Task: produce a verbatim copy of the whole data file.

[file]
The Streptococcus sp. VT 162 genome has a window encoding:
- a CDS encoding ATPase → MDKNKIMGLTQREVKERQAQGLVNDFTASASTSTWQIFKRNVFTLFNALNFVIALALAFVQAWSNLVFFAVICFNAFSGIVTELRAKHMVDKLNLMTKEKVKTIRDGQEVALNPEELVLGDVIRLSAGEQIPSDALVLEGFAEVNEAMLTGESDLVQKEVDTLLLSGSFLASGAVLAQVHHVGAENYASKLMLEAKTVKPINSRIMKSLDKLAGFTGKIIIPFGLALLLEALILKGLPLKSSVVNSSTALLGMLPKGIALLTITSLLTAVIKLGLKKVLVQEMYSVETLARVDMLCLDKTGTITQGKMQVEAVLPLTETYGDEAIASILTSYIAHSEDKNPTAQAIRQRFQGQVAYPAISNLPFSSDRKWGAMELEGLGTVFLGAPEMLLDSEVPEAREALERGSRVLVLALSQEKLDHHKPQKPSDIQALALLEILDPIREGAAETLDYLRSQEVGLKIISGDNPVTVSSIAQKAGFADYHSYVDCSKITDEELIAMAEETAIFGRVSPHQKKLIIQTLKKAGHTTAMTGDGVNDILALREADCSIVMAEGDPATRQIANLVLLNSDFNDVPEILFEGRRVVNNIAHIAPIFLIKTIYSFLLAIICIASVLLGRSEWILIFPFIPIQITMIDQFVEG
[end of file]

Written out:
The Streptococcus sp. VT 162 genome has a window encoding:
- a CDS encoding ATPase → MDKNKIMGLTQREVKERQAQGLVNDFTASASTSTWQIFKRNVFTLFNALNFVIALALAFVQAWSNLVFFAVICFNAFSGIVTELRAKHMVDKLNLMTKEKVKTIRDGQEVALNPEELVLGDVIRLSAGEQIPSDALVLEGFAEVNEAMLTGESDLVQKEVDTLLLSGSFLASGAVLAQVHHVGAENYASKLMLEAKTVKPINSRIMKSLDKLAGFTGKIIIPFGLALLLEALILKGLPLKSSVVNSSTALLGMLPKGIALLTITSLLTAVIKLGLKKVLVQEMYSVETLARVDMLCLDKTGTITQGKMQVEAVLPLTETYGDEAIASILTSYIAHSEDKNPTAQAIRQRFQGQVAYPAISNLPFSSDRKWGAMELEGLGTVFLGAPEMLLDSEVPEAREALERGSRVLVLALSQEKLDHHKPQKPSDIQALALLEILDPIREGAAETLDYLRSQEVGLKIISGDNPVTVSSIAQKAGFADYHSYVDCSKITDEELIAMAEETAIFGRVSPHQKKLIIQTLKKAGHTTAMTGDGVNDILALREADCSIVMAEGDPATRQIANLVLLNSDFNDVPEILFEGRRVVNNIAHIAPIFLIKTIYSFLLAIICIASVLLGRSEWILIFPFIPIQITMIDQFVEG